Networks of revolution

Bates, D. (2012) Networks of revolution. In: Manchester Workshops in Political Thought (MANCEPT), 5-7 September 2012, Manchester University. (Unpublished)

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Abstract

This paper draws critically on the thought of Michael Hardt and Antonio Negri (2000; 2005; 2009) in order to explore the possibilities of a politics of radical engagement in the context of the so called information age. For Hardt and Negri, the advent of what Castells (2000) terms the ‘informational society’ has created the potential for new ‘networks’ of radical political engagement, new modes of ‘horizontal’ communication, and a new form of ‘commons’. This process enables those wishing to resist the ‘biopower’ of ‘Empire’ to organise and create a new politics, a politics of the ‘multitude’ against exploitation. This new politics involves not only resistance and ‘refusal’, but also the prefiguration in the present of an alternative possible future (or futures). Hardt and Negri have applied their conceptual apparatus to recent high profile political struggles. For example, commenting on the ‘Arab Spring’, they write:

'Although these organised network movements refuse central leadership, they must nonetheless consolidate their demands in a new constituent process that links the most active segments of the rebellion to the needs of the population at large. The insurrections of Arab youth are certainly not aimed at a traditional liberal constitution that merely guarantees the division of powers and a regular electoral dynamic, but rather at a form of democracy adequate to the new forms of expression and needs of the multitude.' (Guardian, March 2011)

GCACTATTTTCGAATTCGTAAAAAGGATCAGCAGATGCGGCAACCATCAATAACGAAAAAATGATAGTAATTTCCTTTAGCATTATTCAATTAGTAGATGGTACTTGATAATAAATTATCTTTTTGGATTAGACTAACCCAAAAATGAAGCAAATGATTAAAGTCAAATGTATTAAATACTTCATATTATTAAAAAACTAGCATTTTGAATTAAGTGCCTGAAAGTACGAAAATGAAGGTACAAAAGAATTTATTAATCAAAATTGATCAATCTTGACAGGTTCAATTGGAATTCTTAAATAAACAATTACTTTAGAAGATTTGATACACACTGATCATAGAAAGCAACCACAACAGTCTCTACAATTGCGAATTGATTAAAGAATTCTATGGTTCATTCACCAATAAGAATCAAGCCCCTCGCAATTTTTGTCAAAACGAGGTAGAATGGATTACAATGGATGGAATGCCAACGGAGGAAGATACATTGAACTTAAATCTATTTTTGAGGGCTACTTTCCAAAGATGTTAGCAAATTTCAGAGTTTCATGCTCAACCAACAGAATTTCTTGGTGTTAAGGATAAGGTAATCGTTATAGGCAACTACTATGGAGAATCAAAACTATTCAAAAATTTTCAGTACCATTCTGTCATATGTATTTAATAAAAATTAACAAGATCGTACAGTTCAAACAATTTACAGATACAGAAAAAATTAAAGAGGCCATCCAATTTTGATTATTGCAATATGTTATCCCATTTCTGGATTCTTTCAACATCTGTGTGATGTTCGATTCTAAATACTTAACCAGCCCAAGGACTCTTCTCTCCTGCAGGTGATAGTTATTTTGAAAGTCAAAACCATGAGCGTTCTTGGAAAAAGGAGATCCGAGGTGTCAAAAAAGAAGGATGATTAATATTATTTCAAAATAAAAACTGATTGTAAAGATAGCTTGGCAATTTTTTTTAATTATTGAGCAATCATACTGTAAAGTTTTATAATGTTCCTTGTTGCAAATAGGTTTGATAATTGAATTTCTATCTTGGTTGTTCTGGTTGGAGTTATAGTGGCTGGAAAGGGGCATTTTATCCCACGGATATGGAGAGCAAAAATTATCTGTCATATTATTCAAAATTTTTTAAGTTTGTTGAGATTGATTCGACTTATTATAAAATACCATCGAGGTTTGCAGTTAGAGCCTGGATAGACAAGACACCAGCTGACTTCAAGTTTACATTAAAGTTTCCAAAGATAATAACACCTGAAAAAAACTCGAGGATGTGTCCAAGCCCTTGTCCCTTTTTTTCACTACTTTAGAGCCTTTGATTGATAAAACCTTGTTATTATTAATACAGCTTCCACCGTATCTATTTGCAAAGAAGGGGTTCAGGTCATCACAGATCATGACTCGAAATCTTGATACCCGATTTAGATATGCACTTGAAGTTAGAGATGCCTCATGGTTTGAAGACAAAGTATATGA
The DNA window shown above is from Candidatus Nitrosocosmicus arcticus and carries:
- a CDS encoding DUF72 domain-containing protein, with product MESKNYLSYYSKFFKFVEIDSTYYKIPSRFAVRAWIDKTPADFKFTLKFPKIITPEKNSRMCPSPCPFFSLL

This paper will subject Hardt and Negri’s position on this and on other struggles, such as Occupy X and the resent anti-austerity protests, to critical analysis. Moreover, the paper will pose a number of wider questions, including: To what extent do these protests challenge more traditional models of ‘organisation’? Is the Marxist left mistaken when, for example, it criticises Occupy X for a lack of ‘strategic’ direction? What spaces of opposition to ‘viral capitalism’ are possible in light of current realities?

Item Type: Conference or Workshop Item (Paper)
Subjects: J Political Science > JA Political science (General)
Divisions: pre Nov-2014 > Faculty of Social and Applied Sciences > Applied Social Sciences
Related URLs:
Depositing User: Dr David Bates
Date Deposited: 25 Sep 2012 16:11
Last Modified: 11 Dec 2014 14:10
URI: https://create.canterbury.ac.uk/id/eprint/10947

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Last edited: 29/06/2016 12:23:00